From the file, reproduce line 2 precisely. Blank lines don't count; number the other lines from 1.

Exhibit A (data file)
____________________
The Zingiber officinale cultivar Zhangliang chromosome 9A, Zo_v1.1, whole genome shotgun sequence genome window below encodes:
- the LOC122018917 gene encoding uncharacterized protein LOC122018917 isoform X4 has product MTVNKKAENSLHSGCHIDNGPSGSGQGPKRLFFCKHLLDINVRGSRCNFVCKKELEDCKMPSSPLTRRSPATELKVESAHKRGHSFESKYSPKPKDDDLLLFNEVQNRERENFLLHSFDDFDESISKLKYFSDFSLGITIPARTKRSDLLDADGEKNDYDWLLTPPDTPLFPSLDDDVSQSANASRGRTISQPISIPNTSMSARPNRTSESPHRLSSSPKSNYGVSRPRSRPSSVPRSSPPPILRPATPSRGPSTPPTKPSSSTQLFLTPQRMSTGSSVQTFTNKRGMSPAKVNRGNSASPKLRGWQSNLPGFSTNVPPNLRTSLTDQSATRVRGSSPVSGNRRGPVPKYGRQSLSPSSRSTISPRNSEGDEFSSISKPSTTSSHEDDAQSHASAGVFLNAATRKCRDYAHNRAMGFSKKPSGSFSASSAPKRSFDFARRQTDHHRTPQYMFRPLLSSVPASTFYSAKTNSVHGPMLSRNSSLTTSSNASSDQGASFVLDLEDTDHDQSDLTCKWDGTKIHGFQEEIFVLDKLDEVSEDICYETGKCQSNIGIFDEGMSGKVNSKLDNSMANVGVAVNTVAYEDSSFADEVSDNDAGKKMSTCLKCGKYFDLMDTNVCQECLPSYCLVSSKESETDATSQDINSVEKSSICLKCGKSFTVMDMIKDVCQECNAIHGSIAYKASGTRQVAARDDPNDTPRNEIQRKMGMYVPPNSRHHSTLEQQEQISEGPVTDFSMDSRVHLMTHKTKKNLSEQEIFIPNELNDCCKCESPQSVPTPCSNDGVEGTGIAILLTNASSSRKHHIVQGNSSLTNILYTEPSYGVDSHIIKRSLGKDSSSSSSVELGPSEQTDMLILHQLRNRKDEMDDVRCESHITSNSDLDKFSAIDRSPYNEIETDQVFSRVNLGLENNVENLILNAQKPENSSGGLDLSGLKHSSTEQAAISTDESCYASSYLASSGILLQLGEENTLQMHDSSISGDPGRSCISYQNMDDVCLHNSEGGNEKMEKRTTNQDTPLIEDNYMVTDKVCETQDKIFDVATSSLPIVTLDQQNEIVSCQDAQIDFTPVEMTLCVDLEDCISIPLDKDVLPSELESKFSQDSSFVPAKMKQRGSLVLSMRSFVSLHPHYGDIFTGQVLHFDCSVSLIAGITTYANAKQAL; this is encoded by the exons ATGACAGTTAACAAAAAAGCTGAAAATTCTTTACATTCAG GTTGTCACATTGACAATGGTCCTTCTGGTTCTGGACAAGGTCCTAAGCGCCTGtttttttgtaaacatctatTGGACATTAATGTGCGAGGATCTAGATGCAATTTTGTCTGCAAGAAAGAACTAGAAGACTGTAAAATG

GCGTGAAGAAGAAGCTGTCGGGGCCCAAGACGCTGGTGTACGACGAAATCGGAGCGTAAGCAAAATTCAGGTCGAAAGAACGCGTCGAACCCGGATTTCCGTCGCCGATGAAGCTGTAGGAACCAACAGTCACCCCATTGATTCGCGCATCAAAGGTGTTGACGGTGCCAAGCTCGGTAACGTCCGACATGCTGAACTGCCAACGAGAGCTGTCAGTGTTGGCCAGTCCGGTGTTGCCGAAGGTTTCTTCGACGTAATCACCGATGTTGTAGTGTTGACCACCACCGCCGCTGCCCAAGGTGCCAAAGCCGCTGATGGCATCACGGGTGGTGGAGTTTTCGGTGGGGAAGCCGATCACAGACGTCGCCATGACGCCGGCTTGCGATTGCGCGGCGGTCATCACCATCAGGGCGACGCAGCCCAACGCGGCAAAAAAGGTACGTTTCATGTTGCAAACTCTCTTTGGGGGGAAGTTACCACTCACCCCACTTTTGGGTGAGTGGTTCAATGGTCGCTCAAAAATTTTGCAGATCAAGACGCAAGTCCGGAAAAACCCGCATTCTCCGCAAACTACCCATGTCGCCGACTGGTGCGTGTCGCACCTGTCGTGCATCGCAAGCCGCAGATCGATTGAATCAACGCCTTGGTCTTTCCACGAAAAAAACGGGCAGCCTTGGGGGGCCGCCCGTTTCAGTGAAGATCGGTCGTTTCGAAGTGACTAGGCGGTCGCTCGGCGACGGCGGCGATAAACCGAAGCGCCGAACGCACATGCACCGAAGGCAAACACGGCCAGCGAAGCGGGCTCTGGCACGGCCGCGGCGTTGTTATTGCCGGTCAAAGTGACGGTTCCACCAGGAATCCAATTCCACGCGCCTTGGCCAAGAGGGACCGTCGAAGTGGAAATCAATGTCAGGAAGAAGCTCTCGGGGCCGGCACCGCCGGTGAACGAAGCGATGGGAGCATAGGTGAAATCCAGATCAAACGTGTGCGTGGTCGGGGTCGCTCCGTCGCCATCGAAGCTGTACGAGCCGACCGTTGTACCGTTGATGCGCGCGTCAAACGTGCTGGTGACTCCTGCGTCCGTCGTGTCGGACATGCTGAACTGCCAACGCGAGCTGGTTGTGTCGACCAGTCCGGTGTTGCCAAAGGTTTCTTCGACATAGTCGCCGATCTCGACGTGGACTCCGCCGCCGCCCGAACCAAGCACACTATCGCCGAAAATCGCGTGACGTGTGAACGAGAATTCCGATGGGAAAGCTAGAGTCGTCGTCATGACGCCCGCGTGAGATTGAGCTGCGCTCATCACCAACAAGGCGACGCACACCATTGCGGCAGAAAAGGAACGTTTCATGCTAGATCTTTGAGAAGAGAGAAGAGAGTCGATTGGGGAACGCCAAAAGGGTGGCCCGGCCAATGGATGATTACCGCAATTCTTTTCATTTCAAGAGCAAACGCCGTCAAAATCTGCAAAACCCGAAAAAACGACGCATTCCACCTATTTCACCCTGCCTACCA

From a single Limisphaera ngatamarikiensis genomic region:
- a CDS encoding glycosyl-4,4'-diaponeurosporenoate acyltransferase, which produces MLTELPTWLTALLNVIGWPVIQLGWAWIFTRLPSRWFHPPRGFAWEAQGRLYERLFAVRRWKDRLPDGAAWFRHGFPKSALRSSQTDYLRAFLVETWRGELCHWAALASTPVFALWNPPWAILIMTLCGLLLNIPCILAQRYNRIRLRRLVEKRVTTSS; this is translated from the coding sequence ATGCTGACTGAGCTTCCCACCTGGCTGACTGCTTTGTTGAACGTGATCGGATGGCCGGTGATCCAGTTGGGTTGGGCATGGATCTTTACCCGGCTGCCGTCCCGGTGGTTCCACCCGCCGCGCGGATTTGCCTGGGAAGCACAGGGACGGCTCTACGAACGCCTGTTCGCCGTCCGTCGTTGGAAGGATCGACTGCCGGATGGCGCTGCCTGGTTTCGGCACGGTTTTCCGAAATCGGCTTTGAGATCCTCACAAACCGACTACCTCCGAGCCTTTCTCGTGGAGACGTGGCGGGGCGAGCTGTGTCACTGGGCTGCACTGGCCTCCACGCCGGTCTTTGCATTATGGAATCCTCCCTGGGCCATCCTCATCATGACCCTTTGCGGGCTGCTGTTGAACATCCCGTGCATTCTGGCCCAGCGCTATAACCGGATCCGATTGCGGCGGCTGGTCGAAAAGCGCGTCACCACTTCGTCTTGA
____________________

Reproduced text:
- the LOC122018917 gene encoding uncharacterized protein LOC122018917 isoform X4 has product MTVNKKAENSLHSGCHIDNGPSGSGQGPKRLFFCKHLLDINVRGSRCNFVCKKELEDCKMPSSPLTRRSPATELKVESAHKRGHSFESKYSPKPKDDDLLLFNEVQNRERENFLLHSFDDFDESISKLKYFSDFSLGITIPARTKRSDLLDADGEKNDYDWLLTPPDTPLFPSLDDDVSQSANASRGRTISQPISIPNTSMSARPNRTSESPHRLSSSPKSNYGVSRPRSRPSSVPRSSPPPILRPATPSRGPSTPPTKPSSSTQLFLTPQRMSTGSSVQTFTNKRGMSPAKVNRGNSASPKLRGWQSNLPGFSTNVPPNLRTSLTDQSATRVRGSSPVSGNRRGPVPKYGRQSLSPSSRSTISPRNSEGDEFSSISKPSTTSSHEDDAQSHASAGVFLNAATRKCRDYAHNRAMGFSKKPSGSFSASSAPKRSFDFARRQTDHHRTPQYMFRPLLSSVPASTFYSAKTNSVHGPMLSRNSSLTTSSNASSDQGASFVLDLEDTDHDQSDLTCKWDGTKIHGFQEEIFVLDKLDEVSEDICYETGKCQSNIGIFDEGMSGKVNSKLDNSMANVGVAVNTVAYEDSSFADEVSDNDAGKKMSTCLKCGKYFDLMDTNVCQECLPSYCLVSSKESETDATSQDINSVEKSSICLKCGKSFTVMDMIKDVCQECNAIHGSIAYKASGTRQVAARDDPNDTPRNEIQRKMGMYVPPNSRHHSTLEQQEQISEGPVTDFSMDSRVHLMTHKTKKNLSEQEIFIPNELNDCCKCESPQSVPTPCSNDGVEGTGIAILLTNASSSRKHHIVQGNSSLTNILYTEPSYGVDSHIIKRSLGKDSSSSSSVELGPSEQTDMLILHQLRNRKDEMDDVRCESHITSNSDLDKFSAIDRSPYNEIETDQVFSRVNLGLENNVENLILNAQKPENSSGGLDLSGLKHSSTEQAAISTDESCYASSYLASSGILLQLGEENTLQMHDSSISGDPGRSCISYQNMDDVCLHNSEGGNEKMEKRTTNQDTPLIEDNYMVTDKVCETQDKIFDVATSSLPIVTLDQQNEIVSCQDAQIDFTPVEMTLCVDLEDCISIPLDKDVLPSELESKFSQDSSFVPAKMKQRGSLVLSMRSFVSLHPHYGDIFTGQVLHFDCSVSLIAGITTYANAKQAL; this is encoded by the exons ATGACAGTTAACAAAAAAGCTGAAAATTCTTTACATTCAG GTTGTCACATTGACAATGGTCCTTCTGGTTCTGGACAAGGTCCTAAGCGCCTGtttttttgtaaacatctatTGGACATTAATGTGCGAGGATCTAGATGCAATTTTGTCTGCAAGAAAGAACTAGAAGACTGTAAAATG